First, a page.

Hailing from Tel Aviv, Israel are a quintet going by the name Unleash the Pain with a reputation for a modern Metalcore sound and a crushing rhythm section to rival the best in the business. Having taken a three year break, the band returned in 2015 with a standalone cover of “Don’t Let Me Down” by The Chainsmokers. Following the bands 2012 debut EP “Isolated”, new release “Holes” is actually the bands debut full length release.
“Holes” starts off with a 65 second spoken word introduction called “Prologue”. Starting with a cold industrial sound before becoming underpinned by haunting piece of synth work very much like that Mushroomhead the track builds into a guitar part that ploughs into opening song proper “The Runaway”. Showcasing an excellent vocal range with soaring “End of Heartache” Killswitch Engage esq Howard Jones era vocals from frontman Israel Papa during the melodic parts and some punchy breakdown, it’s a class cut. The vicious uncleans that close the track in style are tasteful and biting as well as being well placed to flow into the cutting introduction to “Before The Edge”. The third tune on the album showcases even greater versitility within the musicanship as the band build from dark synths which become buried into some brutal drive riffage. It’s at this point that the band have a bit of the Ice Nine Kills to them. Not in the theatrics but in the horror soundtrack leaning and storytelling side that INK are well known for. The flow of the song is glorious as it moves in waves between the melodic parts and the heavier tones with ease. Again, the vocal range is phenomenal and the ability to switch between sing and scream in an almost schizophrenic way is a joy. “We’re Not Gonna Make It” continues that flow while introducing gang chants and mid 2000’s era Metalcore lead guitar flourishes from Ron Shehebar and Ohad Stavi. The cry of “we’re not going to make it out alive” with accompanying choke sound works really well with the Nu-Metalcore tinged lyrics.
“Spread The Red” brings the groove to town with vocals not kicking in until 68 seconds into the 153 second tune. The huge drum sound that Gal Yafe delivers is much more apparent on this cut which serves as a something of a punch in the face by the sharp close. It’s one which could have been lengthened out but the decision to cut it seemingly short is one that works well. The story telling resurfaces in “Chronicles Of A Running Man” which builds melodically with huge clean vocals until midway when the guitars pick up and snippets of uncleans vocals appear. It’s a saddened dark tale that brings a bigger atmospheric dimension to the bands sound that had previously been heard and is done incredibally well. There are even hints at progressive tech metal as the song closes.
“The Lure” continues the haunting vibe that appears on a number of songs with the use of synths. The dark and bludgeoning unclean vocal chorus build is a nice touch before it builds into the cleans and the lead flourishes are stepped up, again a nice touch, especially when combined with the almost Tech-Metal breakdowns.
“Awakened” returns to the Metalcore sound of the earlier tracks while also including the reference to the album title within its lyrics. There is even a surprise “Blegh!” in the mix! Building layer upon layer of punchy breakdown before bringing back the melody in the mid section before closing out with some more haunting piano work lifts the whole thing to its close. “Resolution” turns back to a more progressive Tech-Metal sound perhaps akin to something Periphery would produce. It’s soaring cleans and bouncy guitars make way for a joyous and unexpected solo while later on the brutal uncleans add weight and gravitas to the mix. “Indigo” continues the Periphery esq lyrical content and those soaring clean vocals that are perhaps better because they seem more confidently delivered in the later half of the album. The production quality shines through on this cut in particular with everything having its correct place in the mix and each instrument given its chance to shine. Small plays on silence within each track where only one instrument is heard amplifies the whole thing. “Bow” gets back to the heavier material with its brutal introduction and Tech-Metal riffage. It’s off kilter riffage gives the sense of a ship caught in the swell of a storm at sea. The haunting piano work cuts the riffage and builds the epic by playing off the silence gaps against the musicianship in style. “Circled Steps” has a choral esq sound beneath the mix in places that lifts it into that same epic territory as the quality of the material gets better and better as the album progresses. At points you may find yourself thinking thinking that the band are due a dud and that simply doesn’t materialize. The songs at the start of the album may not have the epic nature of some of its later material, but they have other qualities that offer different things. The material is well crafted and executed with an obvious great care taken to ensure the album as a whole flows together and makes for a great listen. Closer “It’s Not A Fairytale” is the longest tune on the album at 6 minutes 22 seconds and is one that flows between Metalcore and Tech-Metal with a seemeless groove and headbanging wonder. It’s verse and chorus movements sit beautifully in the mix and by the end you’ll either be wondering how you haven’t heard about this mastery earlier or simply pushing play for another round. “Holes” is an album that deserves a lot of attention. For Unleash the Pain, this is just the start of what should be on this evidence a phenomenal career! [9/10]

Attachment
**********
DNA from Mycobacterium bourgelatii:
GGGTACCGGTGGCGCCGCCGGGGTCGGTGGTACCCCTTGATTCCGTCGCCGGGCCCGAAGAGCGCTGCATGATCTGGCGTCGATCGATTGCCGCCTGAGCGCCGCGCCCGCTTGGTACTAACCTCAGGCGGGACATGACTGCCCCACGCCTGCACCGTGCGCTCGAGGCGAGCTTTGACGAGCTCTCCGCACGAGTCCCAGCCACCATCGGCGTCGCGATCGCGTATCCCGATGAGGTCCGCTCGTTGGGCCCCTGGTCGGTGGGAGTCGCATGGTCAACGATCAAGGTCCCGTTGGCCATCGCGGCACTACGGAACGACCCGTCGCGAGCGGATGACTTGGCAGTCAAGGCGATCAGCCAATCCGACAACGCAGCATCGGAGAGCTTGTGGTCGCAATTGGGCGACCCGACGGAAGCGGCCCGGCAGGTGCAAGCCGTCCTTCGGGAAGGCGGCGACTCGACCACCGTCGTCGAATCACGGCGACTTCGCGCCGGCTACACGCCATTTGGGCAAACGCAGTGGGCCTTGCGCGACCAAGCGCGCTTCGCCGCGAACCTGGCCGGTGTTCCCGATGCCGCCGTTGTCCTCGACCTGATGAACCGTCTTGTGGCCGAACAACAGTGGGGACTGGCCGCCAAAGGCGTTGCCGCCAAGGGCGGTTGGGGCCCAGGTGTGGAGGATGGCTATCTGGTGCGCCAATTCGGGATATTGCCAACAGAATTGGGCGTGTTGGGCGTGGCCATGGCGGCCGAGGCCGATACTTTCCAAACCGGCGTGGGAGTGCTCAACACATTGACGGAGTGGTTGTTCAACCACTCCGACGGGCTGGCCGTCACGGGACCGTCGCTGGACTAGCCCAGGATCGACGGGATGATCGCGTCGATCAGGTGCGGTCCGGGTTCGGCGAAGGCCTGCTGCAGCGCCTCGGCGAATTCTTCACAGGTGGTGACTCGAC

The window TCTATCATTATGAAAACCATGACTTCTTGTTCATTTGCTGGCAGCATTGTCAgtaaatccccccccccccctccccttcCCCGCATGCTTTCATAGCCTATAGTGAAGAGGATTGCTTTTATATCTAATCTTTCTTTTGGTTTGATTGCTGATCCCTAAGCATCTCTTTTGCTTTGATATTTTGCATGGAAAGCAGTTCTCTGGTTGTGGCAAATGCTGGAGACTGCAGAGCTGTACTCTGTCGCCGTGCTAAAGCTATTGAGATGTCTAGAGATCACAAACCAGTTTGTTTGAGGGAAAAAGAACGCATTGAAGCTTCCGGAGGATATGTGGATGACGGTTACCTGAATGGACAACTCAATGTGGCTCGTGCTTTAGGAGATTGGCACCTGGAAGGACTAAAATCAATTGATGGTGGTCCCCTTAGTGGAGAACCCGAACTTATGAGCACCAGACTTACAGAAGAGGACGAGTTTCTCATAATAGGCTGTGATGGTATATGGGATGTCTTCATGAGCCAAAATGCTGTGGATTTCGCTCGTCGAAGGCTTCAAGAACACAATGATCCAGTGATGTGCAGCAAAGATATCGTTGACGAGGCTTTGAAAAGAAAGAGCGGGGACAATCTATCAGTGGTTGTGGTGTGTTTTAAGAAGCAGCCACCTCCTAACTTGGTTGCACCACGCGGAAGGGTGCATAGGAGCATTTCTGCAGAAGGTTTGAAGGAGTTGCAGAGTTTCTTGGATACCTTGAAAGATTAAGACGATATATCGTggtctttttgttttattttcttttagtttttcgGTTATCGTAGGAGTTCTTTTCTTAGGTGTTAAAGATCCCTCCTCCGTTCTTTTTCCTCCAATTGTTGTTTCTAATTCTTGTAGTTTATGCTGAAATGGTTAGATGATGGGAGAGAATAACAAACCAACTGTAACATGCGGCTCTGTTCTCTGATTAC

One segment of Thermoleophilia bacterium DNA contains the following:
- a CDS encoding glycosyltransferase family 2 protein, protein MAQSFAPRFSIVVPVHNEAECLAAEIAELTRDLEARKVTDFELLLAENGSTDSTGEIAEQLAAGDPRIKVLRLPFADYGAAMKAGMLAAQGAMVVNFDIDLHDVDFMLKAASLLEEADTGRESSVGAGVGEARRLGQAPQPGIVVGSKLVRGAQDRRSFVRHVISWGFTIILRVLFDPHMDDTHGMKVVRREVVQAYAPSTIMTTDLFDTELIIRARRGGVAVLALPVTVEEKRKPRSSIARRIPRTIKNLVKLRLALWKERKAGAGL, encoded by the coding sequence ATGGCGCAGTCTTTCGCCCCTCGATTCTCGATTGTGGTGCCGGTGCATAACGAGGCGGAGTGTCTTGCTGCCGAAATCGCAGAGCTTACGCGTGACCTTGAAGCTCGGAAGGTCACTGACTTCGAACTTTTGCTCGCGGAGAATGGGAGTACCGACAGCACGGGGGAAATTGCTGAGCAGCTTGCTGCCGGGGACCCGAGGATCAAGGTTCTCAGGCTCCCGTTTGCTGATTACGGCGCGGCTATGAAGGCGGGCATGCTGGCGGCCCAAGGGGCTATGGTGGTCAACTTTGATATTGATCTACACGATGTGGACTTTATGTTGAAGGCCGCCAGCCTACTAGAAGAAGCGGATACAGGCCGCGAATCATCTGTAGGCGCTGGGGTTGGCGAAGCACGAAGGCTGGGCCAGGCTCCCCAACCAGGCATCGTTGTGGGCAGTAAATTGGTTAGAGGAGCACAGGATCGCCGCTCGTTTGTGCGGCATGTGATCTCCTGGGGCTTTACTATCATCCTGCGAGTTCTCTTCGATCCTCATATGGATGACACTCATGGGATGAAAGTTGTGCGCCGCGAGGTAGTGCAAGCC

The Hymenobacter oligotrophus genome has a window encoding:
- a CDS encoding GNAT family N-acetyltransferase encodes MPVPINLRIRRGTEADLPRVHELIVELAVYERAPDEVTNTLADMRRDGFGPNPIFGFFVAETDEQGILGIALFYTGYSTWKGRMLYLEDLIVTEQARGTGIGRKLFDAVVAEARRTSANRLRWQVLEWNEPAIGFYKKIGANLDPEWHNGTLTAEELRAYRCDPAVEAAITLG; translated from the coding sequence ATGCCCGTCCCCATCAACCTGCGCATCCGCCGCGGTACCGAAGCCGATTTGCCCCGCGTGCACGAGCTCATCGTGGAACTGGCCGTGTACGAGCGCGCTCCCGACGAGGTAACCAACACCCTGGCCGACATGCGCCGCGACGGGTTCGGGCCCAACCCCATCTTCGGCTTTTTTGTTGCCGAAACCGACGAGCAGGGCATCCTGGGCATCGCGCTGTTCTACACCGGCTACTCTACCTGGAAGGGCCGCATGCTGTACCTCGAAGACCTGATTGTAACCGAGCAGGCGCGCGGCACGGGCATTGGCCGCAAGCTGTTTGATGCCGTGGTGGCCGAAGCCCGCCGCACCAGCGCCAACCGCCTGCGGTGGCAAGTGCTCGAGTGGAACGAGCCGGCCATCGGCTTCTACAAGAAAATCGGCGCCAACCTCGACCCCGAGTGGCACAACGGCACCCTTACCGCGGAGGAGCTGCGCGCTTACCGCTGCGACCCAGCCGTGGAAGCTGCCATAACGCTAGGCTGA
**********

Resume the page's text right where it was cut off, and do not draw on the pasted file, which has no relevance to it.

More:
“Before The Edge”
“We’re Not Gonna Make It”
“Spread The Red”
“Chronicles Of A Running Man”
“It’s Not A Fairytale”
“Holes” by Unleash The Pain will appear on 23rd November!